To Preserve and Protect

On this veterans day week there are a few things we rarely discuss. One is the separation of the military from civil governance. We are lucky as a nation, for the most part the military stays out of politics. While Trump has made that difficult and I will always respect those who err on the side of caution. It is a serious decision.

From , The Atlantic

The Slow-Boil Revolt
Retired senior military officers are growing more concerned that the Trump administration doesn’t want their advice—and they’re struggling with how much they can say publicly.
Say nothing as norms shatter around you, and you’re implicitly enabling a president who some of your former colleagues believe is threatening national security. Speak up, and you risk destroying the balance of power that protects American democracy.
“For the U.S. military, being apolitical is a critical element of civilian control of the military—an absolute in a democracy,” the retired four-star general Joseph Dunford told us in his first extensive comments since leaving active duty. “The alternative is a military dictatorship.”

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The dilemma for retired senior officers now is whether the oath they took to the Constitution in military life requires deference to the sitting president—as, for example, Mattis has argued—or whether the president himself is such a danger to the Constitution that upholding the oath actually demands discarding the apolitical norm, as McRaven and Hayden have done. Brooks said that commenting on any politician in an ad hominem way represents the crossing of a Rubicon, and that he didn’t know what might force him to do so.
But, he said, “silence itself, like being overly aggressive, can undermine the Constitution.”

Kathy Gilsinan and Leah Feiger

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Steamed Broccoli or Seared Asparagus?

When you go to a restaurant the menu often gives you a choice between two or more items. The vegetables, the bread, the starch even how the protein is handled, braised, fried or blackened .  Choices go to buying a car, it comes in ninety-nine colors or your custom color.  Well, it seems there is a diversion brewing, in Republican minds at least, that the Congress can censure the orange guy instead of impeachment.

What does censuring do?  Nothing really.  It is like have a teacher in an elementary school writing a note saying you wrote on the restroom wall.  And, the school is in some state you never have visited.  It is a footnote to your life that no one sees or bothers with.

What does impeachment do?  A lot.  Your name is forever forced to live next to BJ Clinton. Even if you are one who has sex with a pro while your wife is feeding a baby.  Impeachment is the Grand grand jury of the House. People with serious thought and questions who will decide if you get to go to trial in the Senate.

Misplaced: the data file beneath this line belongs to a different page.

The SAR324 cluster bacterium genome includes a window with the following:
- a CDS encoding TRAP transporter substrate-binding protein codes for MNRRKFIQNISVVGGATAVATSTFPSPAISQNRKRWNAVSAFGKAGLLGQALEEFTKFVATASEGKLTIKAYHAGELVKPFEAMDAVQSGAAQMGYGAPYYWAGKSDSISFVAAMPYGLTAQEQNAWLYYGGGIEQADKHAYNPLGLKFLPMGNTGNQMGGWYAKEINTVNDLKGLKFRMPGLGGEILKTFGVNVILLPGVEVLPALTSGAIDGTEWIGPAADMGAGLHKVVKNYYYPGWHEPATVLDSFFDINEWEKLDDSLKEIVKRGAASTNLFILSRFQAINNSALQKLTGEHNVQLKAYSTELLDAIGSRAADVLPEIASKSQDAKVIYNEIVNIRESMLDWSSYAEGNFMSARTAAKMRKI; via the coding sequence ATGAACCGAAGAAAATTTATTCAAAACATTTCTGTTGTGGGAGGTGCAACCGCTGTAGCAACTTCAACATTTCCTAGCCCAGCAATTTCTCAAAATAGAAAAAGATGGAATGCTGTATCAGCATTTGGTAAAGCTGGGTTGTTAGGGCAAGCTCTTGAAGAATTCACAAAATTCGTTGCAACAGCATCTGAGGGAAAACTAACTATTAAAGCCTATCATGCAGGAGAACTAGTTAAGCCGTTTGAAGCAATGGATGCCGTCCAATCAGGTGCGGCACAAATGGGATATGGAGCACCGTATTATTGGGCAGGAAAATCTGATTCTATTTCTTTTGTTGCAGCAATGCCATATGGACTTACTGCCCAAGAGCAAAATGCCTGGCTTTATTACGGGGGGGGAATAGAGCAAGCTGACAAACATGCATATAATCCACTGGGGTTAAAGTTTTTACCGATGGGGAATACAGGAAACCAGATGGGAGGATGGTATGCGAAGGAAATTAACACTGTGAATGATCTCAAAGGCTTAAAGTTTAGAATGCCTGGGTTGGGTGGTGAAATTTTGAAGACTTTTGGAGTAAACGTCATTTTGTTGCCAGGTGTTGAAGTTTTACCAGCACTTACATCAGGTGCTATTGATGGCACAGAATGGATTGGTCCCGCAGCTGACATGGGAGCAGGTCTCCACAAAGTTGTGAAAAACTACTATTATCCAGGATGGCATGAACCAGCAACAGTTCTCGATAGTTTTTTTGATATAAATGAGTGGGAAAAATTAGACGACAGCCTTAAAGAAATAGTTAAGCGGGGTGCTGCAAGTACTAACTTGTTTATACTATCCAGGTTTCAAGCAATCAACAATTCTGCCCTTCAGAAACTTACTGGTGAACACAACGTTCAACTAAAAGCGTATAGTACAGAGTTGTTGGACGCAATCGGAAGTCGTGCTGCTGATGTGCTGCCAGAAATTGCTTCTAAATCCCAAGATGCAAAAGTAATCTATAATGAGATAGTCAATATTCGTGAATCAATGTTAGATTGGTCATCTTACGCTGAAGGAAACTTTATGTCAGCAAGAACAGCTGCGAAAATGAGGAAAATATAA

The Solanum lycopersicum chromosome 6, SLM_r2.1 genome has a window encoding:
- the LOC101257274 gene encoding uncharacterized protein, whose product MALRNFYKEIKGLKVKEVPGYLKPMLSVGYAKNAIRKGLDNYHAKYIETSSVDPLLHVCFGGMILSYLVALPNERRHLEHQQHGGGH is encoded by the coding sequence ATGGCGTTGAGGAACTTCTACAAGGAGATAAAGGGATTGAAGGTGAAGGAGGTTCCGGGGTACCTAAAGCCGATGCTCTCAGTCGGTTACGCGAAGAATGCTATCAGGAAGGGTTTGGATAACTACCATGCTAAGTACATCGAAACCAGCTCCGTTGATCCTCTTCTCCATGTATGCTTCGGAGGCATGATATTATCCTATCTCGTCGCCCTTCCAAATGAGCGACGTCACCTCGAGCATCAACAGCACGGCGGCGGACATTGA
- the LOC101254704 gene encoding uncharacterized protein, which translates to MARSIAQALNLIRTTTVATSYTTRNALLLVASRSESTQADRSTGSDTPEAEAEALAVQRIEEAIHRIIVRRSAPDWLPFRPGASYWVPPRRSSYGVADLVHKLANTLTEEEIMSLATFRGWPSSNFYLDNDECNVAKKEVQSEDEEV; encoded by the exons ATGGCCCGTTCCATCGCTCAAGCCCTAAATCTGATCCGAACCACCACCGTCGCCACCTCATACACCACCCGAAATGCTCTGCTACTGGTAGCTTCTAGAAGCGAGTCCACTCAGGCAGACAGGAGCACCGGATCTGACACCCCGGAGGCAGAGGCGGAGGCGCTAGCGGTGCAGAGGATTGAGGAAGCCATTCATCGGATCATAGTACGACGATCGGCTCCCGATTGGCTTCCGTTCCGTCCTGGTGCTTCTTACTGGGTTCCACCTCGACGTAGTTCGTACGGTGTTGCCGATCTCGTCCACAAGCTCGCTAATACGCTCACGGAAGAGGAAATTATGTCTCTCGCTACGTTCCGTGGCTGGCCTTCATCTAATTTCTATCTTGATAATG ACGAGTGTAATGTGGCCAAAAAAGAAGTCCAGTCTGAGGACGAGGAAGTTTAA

Just being considered for impeachment adds your name to the list of people like Nixon.  But, in this case Nixon is being rehabilitated because the lout in the White House is so much worse.  Yet, the very same people pushing censure are defending self-admitted crimes.  The guy admits to criminal activity and the greedy old perverts are prostrating themselves to do some serious boot licking. 

Give me impeachment AND censure!

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LEST WE FORGET

David von Drehle has a very poignant piece at WaPo Sunday.

We’ve never needed Remembrance Day poppies more than right now

One can still see red poppies pinned to lapels on Remembrance Sunday across Britain. The tradition, marked this year on Nov. 10, persists even though the creators of the holiday are gone, but I doubt that younger Britons wear the symbolic flowers with the same solemnity as their parents and grandparents and great-grandparents. It’s hard to remember something that defies belief, and the further we go from the events in question, the more incredible they seem.

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Nationalism is ascendant across Europe, from Poland to Hungary to Turkey. The dormant pathologies of xenophobia and anti-Semitism are awakening throughout the West. Fascists have marched in Charlottesville and in Marseille and even, incredibly, in Berlin. Stalinism is countenanced in the outlaw state of Vladimir Putin’s Russia. China is building a 21st-century totalitarianism.

Bankrupt impulses and failed ideologies of the 1920s and 1930s are taking root again in another generation of disillusioned and demoralized leadership. But it’s not too late to remember the bitter, bloody fruit of those fields and change course. What better time to start remembering than on Remembrance Day?

Amen, bruddah.

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